People in this town in the central Mexican state of Puebla found out the hard way that protesting can be deadly.
The migration crisis involving thousands of Central American children detained in the United States represents the loss of a generation of young people fleeing poverty, violence and insecurity in Honduras, Guatemala and El Salvador, the countries of the Northern Triangle of Central America where violence is rife.
Bean grower Manuel Alvarado is part of the majority of producers in Mexico who consider it unnecessary to introduce genetically modified varieties of beans, as the government is promoting.
The U.S. Foreign Account Tax Compliance Act is unlikely to contribute much to combating persistent tax evasion in Latin America, which will require more national and multilateral instruments, experts say.
The new legal framework for Mexico’s oil industry has not placed controls on the use of harmful chemicals in the extraction of unconventional fossil fuels, and environmentalists and experts fear their consumption will increase in an industry that is opening up to private capital.
“I just want all this to be over,” Yakiri Rubí Rubio, a young Mexican woman facing trial for killing the man who raped her in December 2013, laments to IPS.
The Las Cruces hydroelectric project in the northwestern state of Nayarit is one of the threats to biodiversity in Mexico, according to activists.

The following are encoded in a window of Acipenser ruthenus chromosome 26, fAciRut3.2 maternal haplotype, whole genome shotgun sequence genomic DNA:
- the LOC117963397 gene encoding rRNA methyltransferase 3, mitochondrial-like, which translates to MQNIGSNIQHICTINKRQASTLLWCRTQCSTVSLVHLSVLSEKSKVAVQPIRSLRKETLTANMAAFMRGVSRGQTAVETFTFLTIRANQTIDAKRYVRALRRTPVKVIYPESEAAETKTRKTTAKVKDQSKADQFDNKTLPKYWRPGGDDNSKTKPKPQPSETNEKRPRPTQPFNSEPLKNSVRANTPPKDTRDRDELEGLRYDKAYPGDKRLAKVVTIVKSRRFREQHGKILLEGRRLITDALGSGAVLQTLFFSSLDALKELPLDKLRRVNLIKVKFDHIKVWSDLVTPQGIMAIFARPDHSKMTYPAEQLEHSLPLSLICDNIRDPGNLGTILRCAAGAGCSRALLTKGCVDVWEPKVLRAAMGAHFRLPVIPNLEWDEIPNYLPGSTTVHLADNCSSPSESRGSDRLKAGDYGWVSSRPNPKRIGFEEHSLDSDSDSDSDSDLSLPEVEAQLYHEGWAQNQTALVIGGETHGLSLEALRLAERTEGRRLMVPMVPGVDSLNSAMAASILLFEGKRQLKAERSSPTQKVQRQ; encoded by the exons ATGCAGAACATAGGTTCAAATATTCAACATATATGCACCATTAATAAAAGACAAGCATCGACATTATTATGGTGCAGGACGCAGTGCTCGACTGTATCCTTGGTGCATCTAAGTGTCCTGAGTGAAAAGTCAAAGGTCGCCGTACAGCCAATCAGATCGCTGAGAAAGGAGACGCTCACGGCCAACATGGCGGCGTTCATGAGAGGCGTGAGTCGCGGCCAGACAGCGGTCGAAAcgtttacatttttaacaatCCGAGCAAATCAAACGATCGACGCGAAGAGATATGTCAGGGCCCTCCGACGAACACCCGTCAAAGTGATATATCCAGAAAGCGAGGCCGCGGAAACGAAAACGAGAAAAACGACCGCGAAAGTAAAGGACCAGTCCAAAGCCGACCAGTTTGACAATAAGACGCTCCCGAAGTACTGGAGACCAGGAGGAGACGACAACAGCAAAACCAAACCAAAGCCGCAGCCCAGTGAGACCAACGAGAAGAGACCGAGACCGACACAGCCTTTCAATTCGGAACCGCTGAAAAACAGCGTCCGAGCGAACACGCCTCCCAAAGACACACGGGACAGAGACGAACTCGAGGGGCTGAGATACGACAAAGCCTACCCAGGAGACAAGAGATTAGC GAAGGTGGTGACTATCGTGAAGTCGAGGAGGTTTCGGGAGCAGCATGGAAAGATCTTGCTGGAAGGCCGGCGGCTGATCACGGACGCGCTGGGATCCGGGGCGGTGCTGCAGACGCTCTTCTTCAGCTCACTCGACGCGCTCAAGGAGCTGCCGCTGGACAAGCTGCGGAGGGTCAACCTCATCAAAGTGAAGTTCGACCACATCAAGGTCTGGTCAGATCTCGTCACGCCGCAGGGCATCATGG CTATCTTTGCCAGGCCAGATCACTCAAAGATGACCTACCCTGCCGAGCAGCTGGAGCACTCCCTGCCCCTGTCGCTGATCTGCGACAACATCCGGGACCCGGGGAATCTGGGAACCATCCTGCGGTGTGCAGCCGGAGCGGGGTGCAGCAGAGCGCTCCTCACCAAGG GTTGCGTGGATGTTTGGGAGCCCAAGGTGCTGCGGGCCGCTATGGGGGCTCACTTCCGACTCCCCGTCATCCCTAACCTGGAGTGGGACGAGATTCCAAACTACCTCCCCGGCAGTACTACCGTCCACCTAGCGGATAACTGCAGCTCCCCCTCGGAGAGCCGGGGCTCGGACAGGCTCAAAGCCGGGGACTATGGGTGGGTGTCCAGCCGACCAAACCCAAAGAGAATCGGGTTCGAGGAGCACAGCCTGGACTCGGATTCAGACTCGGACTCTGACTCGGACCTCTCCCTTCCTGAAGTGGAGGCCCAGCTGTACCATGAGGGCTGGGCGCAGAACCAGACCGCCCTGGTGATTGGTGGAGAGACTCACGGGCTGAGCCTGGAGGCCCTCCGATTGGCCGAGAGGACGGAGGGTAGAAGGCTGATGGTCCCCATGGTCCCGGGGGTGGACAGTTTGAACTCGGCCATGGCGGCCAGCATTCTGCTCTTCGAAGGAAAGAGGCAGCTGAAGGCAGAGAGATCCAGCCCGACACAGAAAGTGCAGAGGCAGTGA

It is now two years since Mexico passed the General Law on Climate Change, a landmark piece of national environmental legislation.
A lack of controls, regulation and transparency marks the monitoring and surveillance of electronic communication in Mexico, one year after the revelations of cyberespionage shook the world.
The rural communities of San Miguel and Santo Tomás Ajusco, to the south of Mexico City, are preserving 3,000 of their 7,619 hectares of forest in exchange for payment for environmental services. But the inequality in the communities is far from ecological.
When Mexico’s climate change law went into effect in October 2012, it drew international praise. But what has happened since then?
Scientists warn that large-scale fracking for shale gas planned by Mexico’s oil company Pemex will cause a surge in seismic activity in northern Mexico, an area already prone to quakes.
The arrest of the head of the Sinaloa drug cartel, Joaquín “El Chapo” Guzmán, will not affect drug trafficking in Mexico, but it presents an opportunity to change the country’s drug policy, experts told IPS.
“In the long term, what benefit will regulation of the autodefensas [self-defence groups] bring us? Do you think I have an aptitude or professional vocation for police work?” asked Juan Carlos Trujillo, a peace activist in the Mexican state of Michoacán.
Tita Radilla is waiting, somewhat sceptically, for Mexican military personnel accused of carrying out forced disappearances to be brought before civilian courts. It is a demand that has spanned the past five decades.